The difficulty of Australians breaking into Europe is further complicated by the fact they are often competing as unknown quantities against players from better understood and European leagues. Unless A-League teams start playing European teams in serious competition, there will never be a clear way to benchmark the standard of the A-League with a European equivalent and players will continue having a tough time breaking through. Asia has a much clearer understanding of the A-League because of AFC competition, and is already providing opportunities to Australian players and coaches. Postecoglou, Langerak and Nabbout are plying their trade in the J League, even Mehmet Durakovic has managed to carve out an impressive coaching career in Malaysia. Australians participating in these leagues have the reverse Honda effect, by growing Australian understanding of Asian football standards and reducing the current Euro-centric focus. As understanding between Australia and the rest of Asia improves so will integration in the form of player and management transfers. This will also have positive impact on the profiles of competitions like the Asian Champions League and Asian Cup which even now Australian fans and clubs have treated with disrespect, particularly in the Asian Champions League which outside of the Wanderer’s and Adelaide’s successful runs has seen low Australian attendances, shifting home venues, low media attention and in the case of one apathetic club… taped on shirt numbers.
Apathy however is not a word that can be associated with Honda. Honda got “the football world talking” in an interview after Melbourne Victory’s four goal win against the Wanderers. In the post-match interview the Japanese star stated assertively and honestly, that he was unsatisfied with the team’s performance, despite the result. The comments took the media by surprise and Honda was once again the Australian football exception, this time for an attitude that has seldom been seen in the A-League. Honda’s comments would not have made headlines and in most leagues however in doing so in Australian revealed the A-League’s problem with competitive standards which can party be explained by failing league structures.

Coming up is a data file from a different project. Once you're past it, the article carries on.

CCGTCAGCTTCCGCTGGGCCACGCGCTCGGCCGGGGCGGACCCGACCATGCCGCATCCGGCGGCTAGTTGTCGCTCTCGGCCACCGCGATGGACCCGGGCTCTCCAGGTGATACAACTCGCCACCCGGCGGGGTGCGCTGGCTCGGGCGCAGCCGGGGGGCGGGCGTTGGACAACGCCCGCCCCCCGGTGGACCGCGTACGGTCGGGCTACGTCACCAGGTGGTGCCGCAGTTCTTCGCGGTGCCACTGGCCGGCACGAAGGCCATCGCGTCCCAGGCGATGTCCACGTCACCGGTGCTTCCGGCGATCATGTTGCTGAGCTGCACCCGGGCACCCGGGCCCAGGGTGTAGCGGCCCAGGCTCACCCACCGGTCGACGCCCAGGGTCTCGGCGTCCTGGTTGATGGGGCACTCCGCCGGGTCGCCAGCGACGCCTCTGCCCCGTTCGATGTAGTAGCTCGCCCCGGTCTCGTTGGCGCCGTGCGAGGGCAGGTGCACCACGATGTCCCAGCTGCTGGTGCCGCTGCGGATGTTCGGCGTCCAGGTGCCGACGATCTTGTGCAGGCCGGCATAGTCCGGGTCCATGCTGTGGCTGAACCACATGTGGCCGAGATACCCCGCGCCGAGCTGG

— 10 Sport (@10SportAU) December 1, 2018
The A-League fails to punish club failure with relegation and inadequately rewards club success by crowning the national champion by finals series. Honda’s attitude of pushing every minute is rare in the A-League because the current league system doesn’t even require clubs to push every game. In last year’s regular season champions Melbourne Victory won eight less games than table topping Sydney FC effectively weighting Melbourne’s the three finals wins as greater than one third of Sydney’s season. This competitiveness problem isn’t limited to club incentives either.
More than half of today’s A-League players have contacts due to expire next season and considering a perverse mix of no domestic transfer fees, salary caps and the isolation of the Australian league players are ultimately not incentivised to be the best they can be. Players who are too good struggle to fit in their current club’s salary cap and are pushed out of the league, while players who are too poor face a jump between the professional A-League and the semi-professional NPL. The current A-League system is failing to catch falling players who take risks and pushes players out of the system if they are too good. These structures contribute to players chasing job stability rather than glory and contributes to massive player churn with instances of players moving to five or more A-League clubs in their careers. Ultimately this means the A-League is creating players that are salary cap fillers and not players like Kiesuke Honda.
Keisuke Honda has been impossible to ignore this A-League season but the fact that he stands out is not as important as why he stands out. Honda highlights just how poorly and slowly Australia has connected with the rest of the Asian football community but also highlights the benefits of doing so for our league, players, coaches and fans. Honda’s mentality and performances are helping to change Australian football’s European focus but also turns a mirror to our own systems which are failing to produce in our players and clubs what Australians see and admire in him. In many ways Keisuke Honda is an exception in the current Australian football climate but Keisuke Honda should not be the exception, he should be the rule.